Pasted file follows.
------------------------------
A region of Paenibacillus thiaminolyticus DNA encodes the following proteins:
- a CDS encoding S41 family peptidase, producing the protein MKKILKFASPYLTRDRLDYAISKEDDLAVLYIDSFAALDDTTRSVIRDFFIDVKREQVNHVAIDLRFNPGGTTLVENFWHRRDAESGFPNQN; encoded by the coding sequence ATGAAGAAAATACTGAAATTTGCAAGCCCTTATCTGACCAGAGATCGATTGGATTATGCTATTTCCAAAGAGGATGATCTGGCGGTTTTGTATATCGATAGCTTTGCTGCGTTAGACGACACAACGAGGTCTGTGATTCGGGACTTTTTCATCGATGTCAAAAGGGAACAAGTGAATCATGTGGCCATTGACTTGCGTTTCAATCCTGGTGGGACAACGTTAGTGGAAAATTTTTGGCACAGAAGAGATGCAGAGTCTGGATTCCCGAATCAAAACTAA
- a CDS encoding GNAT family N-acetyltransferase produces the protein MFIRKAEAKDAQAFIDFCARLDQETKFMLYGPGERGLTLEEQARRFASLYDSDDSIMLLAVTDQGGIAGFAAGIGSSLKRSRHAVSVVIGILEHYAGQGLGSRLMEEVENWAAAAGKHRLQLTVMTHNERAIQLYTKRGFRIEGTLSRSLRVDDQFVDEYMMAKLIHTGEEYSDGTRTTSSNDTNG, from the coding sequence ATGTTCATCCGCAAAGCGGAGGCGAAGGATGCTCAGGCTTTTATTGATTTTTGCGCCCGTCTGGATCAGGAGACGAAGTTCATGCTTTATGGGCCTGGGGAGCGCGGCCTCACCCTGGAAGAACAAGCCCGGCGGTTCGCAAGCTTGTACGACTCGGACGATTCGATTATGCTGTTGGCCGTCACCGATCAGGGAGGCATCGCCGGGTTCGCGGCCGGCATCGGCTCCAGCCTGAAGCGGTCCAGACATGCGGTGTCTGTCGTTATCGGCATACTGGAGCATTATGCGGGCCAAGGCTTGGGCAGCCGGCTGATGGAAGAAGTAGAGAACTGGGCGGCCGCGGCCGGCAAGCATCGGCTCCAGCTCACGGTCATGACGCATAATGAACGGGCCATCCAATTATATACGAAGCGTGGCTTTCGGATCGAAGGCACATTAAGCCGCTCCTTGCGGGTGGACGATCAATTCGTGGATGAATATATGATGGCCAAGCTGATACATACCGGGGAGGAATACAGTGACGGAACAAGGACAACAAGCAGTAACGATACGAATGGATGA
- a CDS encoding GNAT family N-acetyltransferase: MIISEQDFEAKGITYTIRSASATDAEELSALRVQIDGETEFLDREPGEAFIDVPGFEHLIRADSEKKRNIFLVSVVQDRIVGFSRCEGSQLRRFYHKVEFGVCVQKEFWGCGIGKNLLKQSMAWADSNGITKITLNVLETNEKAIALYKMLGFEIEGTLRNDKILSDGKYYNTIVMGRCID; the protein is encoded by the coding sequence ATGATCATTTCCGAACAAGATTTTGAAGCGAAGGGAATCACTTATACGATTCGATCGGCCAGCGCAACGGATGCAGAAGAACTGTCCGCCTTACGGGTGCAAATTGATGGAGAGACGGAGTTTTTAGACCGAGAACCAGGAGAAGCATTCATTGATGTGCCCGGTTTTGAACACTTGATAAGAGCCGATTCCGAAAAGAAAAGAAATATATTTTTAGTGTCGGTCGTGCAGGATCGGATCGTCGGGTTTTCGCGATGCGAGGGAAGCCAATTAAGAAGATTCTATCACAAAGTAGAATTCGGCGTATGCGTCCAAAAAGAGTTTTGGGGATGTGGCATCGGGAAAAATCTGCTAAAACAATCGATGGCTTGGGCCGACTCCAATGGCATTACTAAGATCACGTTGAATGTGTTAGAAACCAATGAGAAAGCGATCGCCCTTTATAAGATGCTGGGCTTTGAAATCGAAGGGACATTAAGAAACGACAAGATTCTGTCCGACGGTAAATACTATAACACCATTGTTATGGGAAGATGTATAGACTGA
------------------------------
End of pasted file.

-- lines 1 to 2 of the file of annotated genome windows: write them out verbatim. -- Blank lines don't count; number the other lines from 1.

A region of Paenibacillus thiaminolyticus DNA encodes the following proteins:
- a CDS encoding S41 family peptidase, producing the protein MKKILKFASPYLTRDRLDYAISKEDDLAVLYIDSFAALDDTTRSVIRDFFIDVKREQVNHVAIDLRFNPGGTTLVENFWHRRDAESGFPNQN; encoded by the coding sequence ATGAAGAAAATACTGAAATTTGCAAGCCCTTATCTGACCAGAGATCGATTGGATTATGCTATTTCCAAAGAGGATGATCTGGCGGTTTTGTATATCGATAGCTTTGCTGCGTTAGACGACACAACGAGGTCTGTGATTCGGGACTTTTTCATCGATGTCAAAAGGGAACAAGTGAATCATGTGGCCATTGACTTGCGTTTCAATCCTGGTGGGACAACGTTAGTGGAAAATTTTTGGCACAGAAGAGATGCAGAGTCTGGATTCCCGAATCAAAACTAA